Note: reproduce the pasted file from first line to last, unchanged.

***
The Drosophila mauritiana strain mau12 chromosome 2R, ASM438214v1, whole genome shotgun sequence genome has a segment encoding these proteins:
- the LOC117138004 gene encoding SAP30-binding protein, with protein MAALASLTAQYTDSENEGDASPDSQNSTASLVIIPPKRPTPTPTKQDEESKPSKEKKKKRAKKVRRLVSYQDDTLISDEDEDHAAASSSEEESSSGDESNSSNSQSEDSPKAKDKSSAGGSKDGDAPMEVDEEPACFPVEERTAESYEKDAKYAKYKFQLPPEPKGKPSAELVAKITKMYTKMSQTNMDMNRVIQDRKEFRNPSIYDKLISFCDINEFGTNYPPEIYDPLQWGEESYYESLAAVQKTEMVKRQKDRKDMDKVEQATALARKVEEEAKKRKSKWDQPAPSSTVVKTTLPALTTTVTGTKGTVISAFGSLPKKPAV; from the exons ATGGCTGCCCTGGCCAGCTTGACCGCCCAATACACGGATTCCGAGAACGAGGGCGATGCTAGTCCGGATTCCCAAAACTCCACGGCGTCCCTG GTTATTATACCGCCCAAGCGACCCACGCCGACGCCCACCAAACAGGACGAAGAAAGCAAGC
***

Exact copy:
The Drosophila mauritiana strain mau12 chromosome 2R, ASM438214v1, whole genome shotgun sequence genome has a segment encoding these proteins:
- the LOC117138004 gene encoding SAP30-binding protein, with protein MAALASLTAQYTDSENEGDASPDSQNSTASLVIIPPKRPTPTPTKQDEESKPSKEKKKKRAKKVRRLVSYQDDTLISDEDEDHAAASSSEEESSSGDESNSSNSQSEDSPKAKDKSSAGGSKDGDAPMEVDEEPACFPVEERTAESYEKDAKYAKYKFQLPPEPKGKPSAELVAKITKMYTKMSQTNMDMNRVIQDRKEFRNPSIYDKLISFCDINEFGTNYPPEIYDPLQWGEESYYESLAAVQKTEMVKRQKDRKDMDKVEQATALARKVEEEAKKRKSKWDQPAPSSTVVKTTLPALTTTVTGTKGTVISAFGSLPKKPAV; from the exons ATGGCTGCCCTGGCCAGCTTGACCGCCCAATACACGGATTCCGAGAACGAGGGCGATGCTAGTCCGGATTCCCAAAACTCCACGGCGTCCCTG GTTATTATACCGCCCAAGCGACCCACGCCGACGCCCACCAAACAGGACGAAGAAAGCAAGC